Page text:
Regardless, we couldn’t go to Peru without going to the Lost City of the Incas, and we made it the last stop in our trip. I should clarify that, although it was nice and symbolic to end our trip on a “high note” with the infamous Cusco 11,000 feet elevation, Machu Picchu was also our last stop because logistically it had to be. This part of the trip was by far, the most convoluted and difficult to plan. One of my next posts will be on just the tricks we wish we had known when planning our Machu Picchu adventure, because it is scarily easy to miss out on much of that experience and we very nearly did.

Aside from Machu Picchu though, Peru has so much to offer, and to contradict one of my earlier statements, even though we didn’t want to miss out on Machu Picchu while in the country, Peru is still worth a trip even without including this wonder of the world. Peru kept us guessing at every turn. There were so many things that we did expect from it and were awed by.

Sand dunes outside of Huacachina Oasis
One of the first surprises for us was that Lima is in a desert. You drive just a few miles outside of the city and hit sand dunes. I had no idea. This Middle Eastern looking landscape is a far cry from the lush valleys and green hills you see in those famous Machu Picchu postcards. But coastal, northern and southern Peru are comprised of three deserts, the Sechura, the Coastal and Atacama deserts, that stretch all the way down to Chile. In fact, according to one site I read, Lima is the second largest desert capital city after Cairo.

Another surprise is that Peru really lived up to everything people told us about it. Machu Picchu really was magical. And the food really was extraordinary. Throughout our travels, as we explained our itinerary which ended with Peru, people, without fail, would say, “Oh, you are going to eat so well in Peru!” The first, second and third time, we smiled and said, “Ah yes, ceviche. We love ceviche.” But the enthusiasm of friends and strangers alike on Peru’s gastronomy had us very curious indeed by the time we got to Lima.

Cebicheria Rosita - everything you dreamed about when thinking ceviche
Of course, as with any hype, we expected to be let down, but our first meal had us hollering Amen to all the chants that Peruvian food is heaven. Restaurant Cebicheria Rosita had the best ceviche we ever tasted, and it wasn't just the ceviche. We tried Arroz con mariscos a la LimeƱa (seafood rice), Chicharron de calamar (deep fried calamari), Leche de tigre (citrus marinade) … all amazing. It was probably the best meal we had in any of our Central or South American trips.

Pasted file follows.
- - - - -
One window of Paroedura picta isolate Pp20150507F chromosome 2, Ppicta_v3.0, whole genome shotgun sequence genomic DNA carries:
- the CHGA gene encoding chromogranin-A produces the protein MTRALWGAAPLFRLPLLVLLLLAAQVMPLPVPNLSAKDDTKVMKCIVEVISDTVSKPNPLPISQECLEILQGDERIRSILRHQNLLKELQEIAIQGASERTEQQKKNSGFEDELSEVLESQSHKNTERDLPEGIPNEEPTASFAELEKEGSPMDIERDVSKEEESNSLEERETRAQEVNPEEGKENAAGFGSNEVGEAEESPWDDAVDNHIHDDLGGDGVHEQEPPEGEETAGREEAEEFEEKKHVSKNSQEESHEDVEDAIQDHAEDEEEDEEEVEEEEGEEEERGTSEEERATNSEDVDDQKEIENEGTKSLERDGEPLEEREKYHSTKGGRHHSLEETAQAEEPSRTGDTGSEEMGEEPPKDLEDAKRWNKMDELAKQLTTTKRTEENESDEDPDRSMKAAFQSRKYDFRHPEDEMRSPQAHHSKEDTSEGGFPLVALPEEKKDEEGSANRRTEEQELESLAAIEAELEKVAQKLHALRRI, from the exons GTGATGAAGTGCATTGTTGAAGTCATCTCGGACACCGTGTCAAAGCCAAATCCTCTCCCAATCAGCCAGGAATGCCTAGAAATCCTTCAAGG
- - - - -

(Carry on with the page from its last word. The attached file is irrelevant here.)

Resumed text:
Chupe de camarones
I also discovered another dish called chupe, a type of seafood stew, that was one of the most diverse sets of ingredients I ever had: shrimp, evaporated milk, one sunny side up egg, a local type of mint, rice, corn, cheese, potatoes, green peas, tomato paste, a lot of other things and a bunch of spices. It was a completely surprising taste that reminded me of a mix of Thai, Caribbean and Latin food all at once. If I didn’t think it would take me 30 hours to make and come out tasting like play-dough, I would make this dish at least once a week.

Huacachina Oasis
Peru also provided us with the chance to see a real oasis, Huacachina, and to climb a sand dune to watch the sunset. It offered us the opportunity to go off-roading in a natural reserve where the desert literally stopped dead and plunged into the Pacific Ocean.

Paracas Natural Reserve
It gave us the possibility to spend the night in a trailer park; its status as not-quite a hotel, an eco-park they called it, allowed for it to be the only accommodation on the reserve. Hundreds of flamingos (again not what I would expect), hundreds of thousands of pelicans, and other colorful birds flew around the coast line or small lakes that had somehow formed within the desert.


We got to go to a small fishing village, Pucasana, hidden among sand dunes, where we were definitely the only tourists. We found a winery that was like stepping out of the desert and through a worm hole to another part of the world where the hills are rolling, the land is lush, and the soil is fertile. After driving for hours on highways with only sand in sight, it was like discovering life on Mars. Peru is fascinating like that.

Tacama Winery, offering another type of oasis amidst the desert surroundings
As promised, my next post will talk more on Cusco and Machu Picchu, the two being true highlights of our trip, but I was happy that we had also scheduled in an extra week before even getting to Cusco. Though Lima had its charms, (the aforementioned food, its very grand and beautiful main square i.e Plaza Mayor, the Kennedy park which is a refuge for stray cats, Miraflores’s uppity elegance along the coast and Barranco’s mellow hippy-ness a little further south), 2-3 days was ample time there and we quickly reorganized ourselves to see more than just the capital. This extra week, which many tourists may not factor in, let us discover so much more about Peru, and its truly surprising nature. We never knew what to expect and it always turned out to be a good surprise.